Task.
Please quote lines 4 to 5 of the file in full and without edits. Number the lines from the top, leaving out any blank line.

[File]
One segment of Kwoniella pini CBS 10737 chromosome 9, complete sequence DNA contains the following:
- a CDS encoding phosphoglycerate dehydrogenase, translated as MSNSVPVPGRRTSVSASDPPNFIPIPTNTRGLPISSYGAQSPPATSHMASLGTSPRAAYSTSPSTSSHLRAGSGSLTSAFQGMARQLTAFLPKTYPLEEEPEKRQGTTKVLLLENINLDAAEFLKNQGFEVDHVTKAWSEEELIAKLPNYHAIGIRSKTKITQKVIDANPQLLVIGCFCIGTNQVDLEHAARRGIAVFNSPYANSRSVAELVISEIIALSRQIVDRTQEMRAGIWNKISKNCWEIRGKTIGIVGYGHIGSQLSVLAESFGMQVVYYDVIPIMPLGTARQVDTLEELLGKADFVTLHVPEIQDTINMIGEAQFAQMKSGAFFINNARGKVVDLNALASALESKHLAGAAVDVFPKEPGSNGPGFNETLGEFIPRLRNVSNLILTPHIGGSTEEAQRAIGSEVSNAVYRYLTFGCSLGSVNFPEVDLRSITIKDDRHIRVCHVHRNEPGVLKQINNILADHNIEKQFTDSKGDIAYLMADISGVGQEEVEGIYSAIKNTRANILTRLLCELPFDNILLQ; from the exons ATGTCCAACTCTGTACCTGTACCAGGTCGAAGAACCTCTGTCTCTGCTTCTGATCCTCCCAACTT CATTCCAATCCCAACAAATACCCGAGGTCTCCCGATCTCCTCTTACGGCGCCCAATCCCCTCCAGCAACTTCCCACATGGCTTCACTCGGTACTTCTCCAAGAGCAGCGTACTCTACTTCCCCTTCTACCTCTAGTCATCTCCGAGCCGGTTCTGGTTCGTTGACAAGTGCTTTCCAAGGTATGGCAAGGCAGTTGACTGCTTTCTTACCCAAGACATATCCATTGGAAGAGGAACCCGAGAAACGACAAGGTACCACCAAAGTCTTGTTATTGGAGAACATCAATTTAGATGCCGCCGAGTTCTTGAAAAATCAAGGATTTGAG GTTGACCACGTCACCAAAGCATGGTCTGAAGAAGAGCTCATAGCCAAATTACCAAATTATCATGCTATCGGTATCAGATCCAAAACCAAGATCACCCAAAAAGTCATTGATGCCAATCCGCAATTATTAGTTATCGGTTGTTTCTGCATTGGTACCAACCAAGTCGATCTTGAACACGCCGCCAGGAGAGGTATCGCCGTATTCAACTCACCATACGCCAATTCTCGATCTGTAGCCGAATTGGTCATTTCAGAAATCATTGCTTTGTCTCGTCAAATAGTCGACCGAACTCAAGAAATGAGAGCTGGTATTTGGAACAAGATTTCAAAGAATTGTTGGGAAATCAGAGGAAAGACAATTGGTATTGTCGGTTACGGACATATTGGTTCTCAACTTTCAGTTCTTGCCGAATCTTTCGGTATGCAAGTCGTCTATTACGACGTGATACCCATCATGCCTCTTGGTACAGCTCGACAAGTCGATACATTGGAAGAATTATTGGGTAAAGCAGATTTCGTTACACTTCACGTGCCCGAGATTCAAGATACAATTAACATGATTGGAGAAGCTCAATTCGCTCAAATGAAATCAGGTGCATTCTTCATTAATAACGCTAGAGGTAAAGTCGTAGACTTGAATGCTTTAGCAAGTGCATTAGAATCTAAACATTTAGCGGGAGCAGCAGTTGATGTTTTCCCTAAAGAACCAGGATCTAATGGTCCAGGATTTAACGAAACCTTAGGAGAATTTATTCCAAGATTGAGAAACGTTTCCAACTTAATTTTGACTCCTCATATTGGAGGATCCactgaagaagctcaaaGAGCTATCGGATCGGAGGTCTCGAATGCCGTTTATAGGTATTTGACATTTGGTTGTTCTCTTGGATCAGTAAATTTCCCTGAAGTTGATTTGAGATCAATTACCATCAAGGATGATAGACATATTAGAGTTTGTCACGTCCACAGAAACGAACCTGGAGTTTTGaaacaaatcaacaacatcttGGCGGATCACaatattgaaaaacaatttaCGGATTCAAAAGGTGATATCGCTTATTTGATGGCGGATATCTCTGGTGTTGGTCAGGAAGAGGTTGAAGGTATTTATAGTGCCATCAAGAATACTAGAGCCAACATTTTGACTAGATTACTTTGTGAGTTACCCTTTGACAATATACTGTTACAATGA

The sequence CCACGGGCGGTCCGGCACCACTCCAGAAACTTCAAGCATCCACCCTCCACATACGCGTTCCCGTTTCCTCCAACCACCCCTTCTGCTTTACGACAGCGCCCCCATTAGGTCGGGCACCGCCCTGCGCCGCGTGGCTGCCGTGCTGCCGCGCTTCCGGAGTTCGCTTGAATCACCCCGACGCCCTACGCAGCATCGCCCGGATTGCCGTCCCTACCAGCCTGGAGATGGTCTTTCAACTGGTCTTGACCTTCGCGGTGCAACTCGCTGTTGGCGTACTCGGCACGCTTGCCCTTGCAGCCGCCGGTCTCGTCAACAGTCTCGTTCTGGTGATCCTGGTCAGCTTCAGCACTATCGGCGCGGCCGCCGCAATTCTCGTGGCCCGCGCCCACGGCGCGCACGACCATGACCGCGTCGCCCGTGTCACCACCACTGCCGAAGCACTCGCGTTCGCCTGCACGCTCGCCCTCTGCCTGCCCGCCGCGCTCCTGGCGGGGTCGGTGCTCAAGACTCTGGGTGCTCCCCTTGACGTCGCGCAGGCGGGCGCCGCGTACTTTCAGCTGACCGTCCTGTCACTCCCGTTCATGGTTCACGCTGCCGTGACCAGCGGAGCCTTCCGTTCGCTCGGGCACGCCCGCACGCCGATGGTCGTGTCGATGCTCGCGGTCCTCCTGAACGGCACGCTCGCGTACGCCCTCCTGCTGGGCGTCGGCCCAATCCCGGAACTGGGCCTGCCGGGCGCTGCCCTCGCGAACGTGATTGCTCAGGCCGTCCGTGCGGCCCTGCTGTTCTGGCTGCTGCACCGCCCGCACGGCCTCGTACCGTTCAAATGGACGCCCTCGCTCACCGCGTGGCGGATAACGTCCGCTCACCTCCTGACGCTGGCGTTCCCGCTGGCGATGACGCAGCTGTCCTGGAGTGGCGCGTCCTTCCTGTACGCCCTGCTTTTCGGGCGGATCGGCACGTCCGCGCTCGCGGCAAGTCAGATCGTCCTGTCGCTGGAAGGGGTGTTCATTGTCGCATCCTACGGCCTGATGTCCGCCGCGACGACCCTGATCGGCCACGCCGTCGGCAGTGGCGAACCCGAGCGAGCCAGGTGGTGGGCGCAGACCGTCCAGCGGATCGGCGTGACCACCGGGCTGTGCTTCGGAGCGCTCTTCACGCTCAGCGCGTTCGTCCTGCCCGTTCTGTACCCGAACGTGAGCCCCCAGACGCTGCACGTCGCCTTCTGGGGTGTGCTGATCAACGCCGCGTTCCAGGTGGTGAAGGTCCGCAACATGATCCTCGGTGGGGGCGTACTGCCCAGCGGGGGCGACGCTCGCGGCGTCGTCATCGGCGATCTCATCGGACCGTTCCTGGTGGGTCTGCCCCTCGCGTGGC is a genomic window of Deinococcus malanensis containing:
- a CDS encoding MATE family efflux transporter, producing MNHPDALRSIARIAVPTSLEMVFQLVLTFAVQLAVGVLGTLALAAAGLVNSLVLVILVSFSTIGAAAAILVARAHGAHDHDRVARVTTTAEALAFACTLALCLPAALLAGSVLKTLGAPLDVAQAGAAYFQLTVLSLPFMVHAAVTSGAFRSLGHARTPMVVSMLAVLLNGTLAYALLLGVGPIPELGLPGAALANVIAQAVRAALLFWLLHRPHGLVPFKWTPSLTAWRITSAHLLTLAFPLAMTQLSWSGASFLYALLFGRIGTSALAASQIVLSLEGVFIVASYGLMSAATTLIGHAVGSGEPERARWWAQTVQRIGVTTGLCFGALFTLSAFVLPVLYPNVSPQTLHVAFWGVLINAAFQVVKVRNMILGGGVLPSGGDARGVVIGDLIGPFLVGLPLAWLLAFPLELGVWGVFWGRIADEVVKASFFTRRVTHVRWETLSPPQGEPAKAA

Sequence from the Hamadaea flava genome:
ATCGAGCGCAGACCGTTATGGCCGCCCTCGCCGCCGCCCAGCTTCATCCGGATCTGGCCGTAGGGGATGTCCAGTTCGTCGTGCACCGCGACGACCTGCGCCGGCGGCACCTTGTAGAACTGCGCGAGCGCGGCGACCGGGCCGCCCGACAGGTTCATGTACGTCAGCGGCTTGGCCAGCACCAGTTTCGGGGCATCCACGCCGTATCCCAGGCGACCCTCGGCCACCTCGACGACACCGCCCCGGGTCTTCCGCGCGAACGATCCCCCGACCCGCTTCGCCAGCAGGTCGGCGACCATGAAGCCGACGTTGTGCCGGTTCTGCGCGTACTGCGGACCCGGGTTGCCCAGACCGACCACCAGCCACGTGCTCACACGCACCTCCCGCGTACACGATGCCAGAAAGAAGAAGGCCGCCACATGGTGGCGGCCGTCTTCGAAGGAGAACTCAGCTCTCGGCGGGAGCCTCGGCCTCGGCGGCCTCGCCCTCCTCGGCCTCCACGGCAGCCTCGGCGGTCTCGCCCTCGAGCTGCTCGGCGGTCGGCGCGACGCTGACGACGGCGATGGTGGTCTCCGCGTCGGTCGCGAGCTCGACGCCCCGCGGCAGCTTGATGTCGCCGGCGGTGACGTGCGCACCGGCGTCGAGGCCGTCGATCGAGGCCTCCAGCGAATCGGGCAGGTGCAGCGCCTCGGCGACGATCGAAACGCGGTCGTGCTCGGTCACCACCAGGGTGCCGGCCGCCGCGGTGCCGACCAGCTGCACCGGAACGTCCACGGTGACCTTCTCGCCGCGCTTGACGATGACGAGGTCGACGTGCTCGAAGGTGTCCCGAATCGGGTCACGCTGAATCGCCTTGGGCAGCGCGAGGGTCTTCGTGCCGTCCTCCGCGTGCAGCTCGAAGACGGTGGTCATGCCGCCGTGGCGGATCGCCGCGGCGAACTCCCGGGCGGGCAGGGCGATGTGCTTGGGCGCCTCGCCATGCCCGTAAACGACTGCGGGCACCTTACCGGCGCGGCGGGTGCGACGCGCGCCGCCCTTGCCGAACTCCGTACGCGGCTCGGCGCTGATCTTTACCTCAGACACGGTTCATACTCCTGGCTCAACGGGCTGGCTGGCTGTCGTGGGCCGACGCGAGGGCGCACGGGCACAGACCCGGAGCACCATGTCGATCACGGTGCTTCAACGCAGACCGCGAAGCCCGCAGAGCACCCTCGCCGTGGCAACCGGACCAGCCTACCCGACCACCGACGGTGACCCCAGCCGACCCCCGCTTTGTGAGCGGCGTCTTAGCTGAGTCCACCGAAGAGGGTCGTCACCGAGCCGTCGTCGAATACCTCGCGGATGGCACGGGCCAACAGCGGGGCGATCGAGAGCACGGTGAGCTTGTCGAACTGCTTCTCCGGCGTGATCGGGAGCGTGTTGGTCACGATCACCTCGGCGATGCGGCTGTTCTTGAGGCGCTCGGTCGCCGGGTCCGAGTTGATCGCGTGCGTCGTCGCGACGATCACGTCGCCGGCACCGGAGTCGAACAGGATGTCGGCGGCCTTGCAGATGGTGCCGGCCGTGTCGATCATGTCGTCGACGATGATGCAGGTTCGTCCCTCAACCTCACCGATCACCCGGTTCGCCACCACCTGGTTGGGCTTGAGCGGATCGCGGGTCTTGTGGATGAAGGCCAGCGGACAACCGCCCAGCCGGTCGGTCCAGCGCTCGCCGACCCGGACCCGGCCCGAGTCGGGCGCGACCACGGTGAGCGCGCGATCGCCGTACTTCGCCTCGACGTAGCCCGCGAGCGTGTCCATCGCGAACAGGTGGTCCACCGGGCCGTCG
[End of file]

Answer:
- a CDS encoding MATE family efflux transporter, producing MNHPDALRSIARIAVPTSLEMVFQLVLTFAVQLAVGVLGTLALAAAGLVNSLVLVILVSFSTIGAAAAILVARAHGAHDHDRVARVTTTAEALAFACTLALCLPAALLAGSVLKTLGAPLDVAQAGAAYFQLTVLSLPFMVHAAVTSGAFRSLGHARTPMVVSMLAVLLNGTLAYALLLGVGPIPELGLPGAALANVIAQAVRAALLFWLLHRPHGLVPFKWTPSLTAWRITSAHLLTLAFPLAMTQLSWSGASFLYALLFGRIGTSALAASQIVLSLEGVFIVASYGLMSAATTLIGHAVGSGEPERARWWAQTVQRIGVTTGLCFGALFTLSAFVLPVLYPNVSPQTLHVAFWGVLINAAFQVVKVRNMILGGGVLPSGGDARGVVIGDLIGPFLVGLPLAWLLAFPLELGVWGVFWGRIADEVVKASFFTRRVTHVRWETLSPPQGEPAKAA

Sequence from the Hamadaea flava genome: